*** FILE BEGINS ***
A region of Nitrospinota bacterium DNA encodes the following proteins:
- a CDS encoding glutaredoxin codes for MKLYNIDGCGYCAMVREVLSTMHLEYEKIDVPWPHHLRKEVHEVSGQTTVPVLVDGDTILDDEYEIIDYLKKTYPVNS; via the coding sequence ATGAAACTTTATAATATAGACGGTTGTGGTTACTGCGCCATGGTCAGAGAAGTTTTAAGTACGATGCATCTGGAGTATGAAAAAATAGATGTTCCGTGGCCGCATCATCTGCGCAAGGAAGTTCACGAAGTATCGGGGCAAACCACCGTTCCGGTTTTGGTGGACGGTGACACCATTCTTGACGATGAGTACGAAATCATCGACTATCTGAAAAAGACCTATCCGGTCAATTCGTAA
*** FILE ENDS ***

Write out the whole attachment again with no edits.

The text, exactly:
A region of Nitrospinota bacterium DNA encodes the following proteins:
- a CDS encoding glutaredoxin codes for MKLYNIDGCGYCAMVREVLSTMHLEYEKIDVPWPHHLRKEVHEVSGQTTVPVLVDGDTILDDEYEIIDYLKKTYPVNS; via the coding sequence ATGAAACTTTATAATATAGACGGTTGTGGTTACTGCGCCATGGTCAGAGAAGTTTTAAGTACGATGCATCTGGAGTATGAAAAAATAGATGTTCCGTGGCCGCATCATCTGCGCAAGGAAGTTCACGAAGTATCGGGGCAAACCACCGTTCCGGTTTTGGTGGACGGTGACACCATTCTTGACGATGAGTACGAAATCATCGACTATCTGAAAAAGACCTATCCGGTCAATTCGTAA